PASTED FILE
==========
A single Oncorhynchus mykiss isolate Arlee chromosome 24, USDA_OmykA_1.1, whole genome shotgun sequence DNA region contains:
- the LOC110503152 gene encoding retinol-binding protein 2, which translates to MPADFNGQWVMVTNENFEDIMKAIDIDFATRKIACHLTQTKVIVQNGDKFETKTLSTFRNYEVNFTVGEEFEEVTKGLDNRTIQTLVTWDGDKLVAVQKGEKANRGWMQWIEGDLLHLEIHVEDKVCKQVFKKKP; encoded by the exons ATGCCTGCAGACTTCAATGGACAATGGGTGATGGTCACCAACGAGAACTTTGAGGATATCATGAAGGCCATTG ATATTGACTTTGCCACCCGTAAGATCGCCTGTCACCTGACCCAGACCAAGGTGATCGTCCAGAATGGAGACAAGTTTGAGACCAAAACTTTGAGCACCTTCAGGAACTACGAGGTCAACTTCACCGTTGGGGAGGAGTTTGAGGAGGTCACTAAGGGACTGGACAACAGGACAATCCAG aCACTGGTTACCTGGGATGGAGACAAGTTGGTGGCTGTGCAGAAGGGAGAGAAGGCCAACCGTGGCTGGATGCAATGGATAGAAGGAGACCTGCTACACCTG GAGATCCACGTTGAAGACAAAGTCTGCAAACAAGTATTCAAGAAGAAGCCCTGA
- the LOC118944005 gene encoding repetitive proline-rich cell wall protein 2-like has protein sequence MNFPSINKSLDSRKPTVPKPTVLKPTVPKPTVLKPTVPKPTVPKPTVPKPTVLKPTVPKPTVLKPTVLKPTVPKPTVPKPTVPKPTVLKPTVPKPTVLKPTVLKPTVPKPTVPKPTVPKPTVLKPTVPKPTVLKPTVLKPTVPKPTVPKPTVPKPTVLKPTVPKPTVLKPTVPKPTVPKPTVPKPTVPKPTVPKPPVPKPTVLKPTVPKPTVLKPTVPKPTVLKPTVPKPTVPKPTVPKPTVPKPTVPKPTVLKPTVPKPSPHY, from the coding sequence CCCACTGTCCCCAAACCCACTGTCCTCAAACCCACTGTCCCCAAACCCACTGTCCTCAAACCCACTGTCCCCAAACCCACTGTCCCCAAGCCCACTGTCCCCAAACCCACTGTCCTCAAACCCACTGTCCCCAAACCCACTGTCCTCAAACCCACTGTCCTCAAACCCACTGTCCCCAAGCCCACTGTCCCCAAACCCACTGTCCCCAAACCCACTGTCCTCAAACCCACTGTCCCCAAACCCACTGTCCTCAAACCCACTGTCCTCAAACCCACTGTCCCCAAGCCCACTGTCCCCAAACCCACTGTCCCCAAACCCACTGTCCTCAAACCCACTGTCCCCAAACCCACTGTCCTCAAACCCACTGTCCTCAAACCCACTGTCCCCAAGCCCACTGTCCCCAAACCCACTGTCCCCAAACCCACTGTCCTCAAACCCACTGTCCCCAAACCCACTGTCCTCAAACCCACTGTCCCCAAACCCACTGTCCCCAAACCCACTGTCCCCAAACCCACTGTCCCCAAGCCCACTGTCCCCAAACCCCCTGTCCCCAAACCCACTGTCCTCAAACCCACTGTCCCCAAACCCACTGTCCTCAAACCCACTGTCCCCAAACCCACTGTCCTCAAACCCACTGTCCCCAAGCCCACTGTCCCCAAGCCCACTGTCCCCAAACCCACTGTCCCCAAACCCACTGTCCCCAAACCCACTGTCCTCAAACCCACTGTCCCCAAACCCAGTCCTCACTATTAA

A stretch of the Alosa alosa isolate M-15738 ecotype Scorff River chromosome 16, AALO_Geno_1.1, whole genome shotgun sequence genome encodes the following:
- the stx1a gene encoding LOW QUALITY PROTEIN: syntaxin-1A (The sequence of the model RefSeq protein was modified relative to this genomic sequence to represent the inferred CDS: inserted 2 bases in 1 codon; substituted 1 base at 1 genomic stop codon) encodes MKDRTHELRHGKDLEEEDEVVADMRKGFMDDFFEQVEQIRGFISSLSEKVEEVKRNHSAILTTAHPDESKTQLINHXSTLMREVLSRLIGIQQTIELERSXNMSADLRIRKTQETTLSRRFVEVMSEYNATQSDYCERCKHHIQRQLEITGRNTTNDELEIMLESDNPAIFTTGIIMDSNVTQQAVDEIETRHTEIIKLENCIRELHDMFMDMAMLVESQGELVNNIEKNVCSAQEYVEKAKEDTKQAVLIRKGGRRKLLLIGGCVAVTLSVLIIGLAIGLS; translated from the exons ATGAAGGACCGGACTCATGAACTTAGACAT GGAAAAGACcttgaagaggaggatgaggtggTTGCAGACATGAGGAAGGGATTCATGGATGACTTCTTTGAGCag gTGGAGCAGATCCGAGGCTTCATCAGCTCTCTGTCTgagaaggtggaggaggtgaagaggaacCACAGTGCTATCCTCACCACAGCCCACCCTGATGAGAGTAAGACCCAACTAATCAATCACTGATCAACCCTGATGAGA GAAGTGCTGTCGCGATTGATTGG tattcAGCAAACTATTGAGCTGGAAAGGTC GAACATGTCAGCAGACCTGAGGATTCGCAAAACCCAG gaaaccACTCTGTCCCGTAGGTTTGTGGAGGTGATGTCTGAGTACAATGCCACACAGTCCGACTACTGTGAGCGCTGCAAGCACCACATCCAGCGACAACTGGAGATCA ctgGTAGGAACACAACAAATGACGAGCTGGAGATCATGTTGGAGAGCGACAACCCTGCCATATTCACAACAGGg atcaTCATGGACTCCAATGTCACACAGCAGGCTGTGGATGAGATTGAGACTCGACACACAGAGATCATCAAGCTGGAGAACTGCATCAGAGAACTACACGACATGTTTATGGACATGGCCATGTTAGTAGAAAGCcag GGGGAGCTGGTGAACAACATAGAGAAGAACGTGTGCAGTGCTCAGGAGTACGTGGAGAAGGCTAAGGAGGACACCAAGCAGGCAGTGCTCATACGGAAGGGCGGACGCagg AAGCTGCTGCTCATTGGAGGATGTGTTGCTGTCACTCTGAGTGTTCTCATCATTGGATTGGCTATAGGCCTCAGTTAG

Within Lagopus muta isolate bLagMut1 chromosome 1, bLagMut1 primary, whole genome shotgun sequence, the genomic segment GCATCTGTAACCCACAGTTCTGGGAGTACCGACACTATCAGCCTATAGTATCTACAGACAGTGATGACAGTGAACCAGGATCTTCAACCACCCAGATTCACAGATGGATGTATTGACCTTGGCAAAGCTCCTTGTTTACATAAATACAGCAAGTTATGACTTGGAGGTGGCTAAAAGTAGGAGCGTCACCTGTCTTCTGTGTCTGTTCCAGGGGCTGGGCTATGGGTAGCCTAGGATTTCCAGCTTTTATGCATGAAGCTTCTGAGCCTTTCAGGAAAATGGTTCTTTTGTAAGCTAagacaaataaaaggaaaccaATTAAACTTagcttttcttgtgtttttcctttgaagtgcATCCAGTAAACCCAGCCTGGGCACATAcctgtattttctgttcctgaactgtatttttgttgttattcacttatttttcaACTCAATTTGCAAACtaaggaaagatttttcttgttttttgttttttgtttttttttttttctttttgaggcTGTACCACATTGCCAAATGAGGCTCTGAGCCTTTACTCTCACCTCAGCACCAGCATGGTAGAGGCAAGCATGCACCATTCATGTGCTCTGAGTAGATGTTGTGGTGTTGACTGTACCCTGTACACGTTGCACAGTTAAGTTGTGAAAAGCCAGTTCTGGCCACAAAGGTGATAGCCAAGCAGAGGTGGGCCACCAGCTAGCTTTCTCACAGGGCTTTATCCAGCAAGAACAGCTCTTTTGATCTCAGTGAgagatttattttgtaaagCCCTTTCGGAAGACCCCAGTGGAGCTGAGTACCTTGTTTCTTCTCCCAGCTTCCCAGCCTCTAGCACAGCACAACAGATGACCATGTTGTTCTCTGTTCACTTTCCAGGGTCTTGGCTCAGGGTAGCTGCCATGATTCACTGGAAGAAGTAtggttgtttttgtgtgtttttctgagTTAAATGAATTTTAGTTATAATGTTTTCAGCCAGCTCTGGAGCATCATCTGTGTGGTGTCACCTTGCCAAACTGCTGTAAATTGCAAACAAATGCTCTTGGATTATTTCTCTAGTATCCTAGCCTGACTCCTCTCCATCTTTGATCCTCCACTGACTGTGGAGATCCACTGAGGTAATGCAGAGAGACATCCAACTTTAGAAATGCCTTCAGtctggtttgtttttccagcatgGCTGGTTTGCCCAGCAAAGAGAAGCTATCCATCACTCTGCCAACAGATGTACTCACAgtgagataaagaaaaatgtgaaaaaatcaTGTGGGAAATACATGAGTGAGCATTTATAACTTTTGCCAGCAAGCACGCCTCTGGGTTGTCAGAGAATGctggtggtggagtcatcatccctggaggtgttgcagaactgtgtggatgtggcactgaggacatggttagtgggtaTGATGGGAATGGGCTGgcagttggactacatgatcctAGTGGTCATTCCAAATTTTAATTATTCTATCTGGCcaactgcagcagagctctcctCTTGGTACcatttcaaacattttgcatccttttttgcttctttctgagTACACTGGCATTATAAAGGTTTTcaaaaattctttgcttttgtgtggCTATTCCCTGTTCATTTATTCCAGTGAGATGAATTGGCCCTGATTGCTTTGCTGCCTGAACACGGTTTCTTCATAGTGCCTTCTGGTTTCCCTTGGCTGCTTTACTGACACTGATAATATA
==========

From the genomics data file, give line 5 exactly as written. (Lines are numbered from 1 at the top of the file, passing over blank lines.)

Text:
- the stx1a gene encoding LOW QUALITY PROTEIN: syntaxin-1A (The sequence of the model RefSeq protein was modified relative to this genomic sequence to represent the inferred CDS: inserted 2 bases in 1 codon; substituted 1 base at 1 genomic stop codon) encodes MKDRTHELRHGKDLEEEDEVVADMRKGFMDDFFEQVEQIRGFISSLSEKVEEVKRNHSAILTTAHPDESKTQLINHXSTLMREVLSRLIGIQQTIELERSXNMSADLRIRKTQETTLSRRFVEVMSEYNATQSDYCERCKHHIQRQLEITGRNTTNDELEIMLESDNPAIFTTGIIMDSNVTQQAVDEIETRHTEIIKLENCIRELHDMFMDMAMLVESQGELVNNIEKNVCSAQEYVEKAKEDTKQAVLIRKGGRRKLLLIGGCVAVTLSVLIIGLAIGLS; translated from the exons ATGAAGGACCGGACTCATGAACTTAGACAT GGAAAAGACcttgaagaggaggatgaggtggTTGCAGACATGAGGAAGGGATTCATGGATGACTTCTTTGAGCag gTGGAGCAGATCCGAGGCTTCATCAGCTCTCTGTCTgagaaggtggaggaggtgaagaggaacCACAGTGCTATCCTCACCACAGCCCACCCTGATGAGAGTAAGACCCAACTAATCAATCACTGATCAACCCTGATGAGA GAAGTGCTGTCGCGATTGATTGG tattcAGCAAACTATTGAGCTGGAAAGGTC GAACATGTCAGCAGACCTGAGGATTCGCAAAACCCAG gaaaccACTCTGTCCCGTAGGTTTGTGGAGGTGATGTCTGAGTACAATGCCACACAGTCCGACTACTGTGAGCGCTGCAAGCACCACATCCAGCGACAACTGGAGATCA ctgGTAGGAACACAACAAATGACGAGCTGGAGATCATGTTGGAGAGCGACAACCCTGCCATATTCACAACAGGg atcaTCATGGACTCCAATGTCACACAGCAGGCTGTGGATGAGATTGAGACTCGACACACAGAGATCATCAAGCTGGAGAACTGCATCAGAGAACTACACGACATGTTTATGGACATGGCCATGTTAGTAGAAAGCcag GGGGAGCTGGTGAACAACATAGAGAAGAACGTGTGCAGTGCTCAGGAGTACGTGGAGAAGGCTAAGGAGGACACCAAGCAGGCAGTGCTCATACGGAAGGGCGGACGCagg AAGCTGCTGCTCATTGGAGGATGTGTTGCTGTCACTCTGAGTGTTCTCATCATTGGATTGGCTATAGGCCTCAGTTAG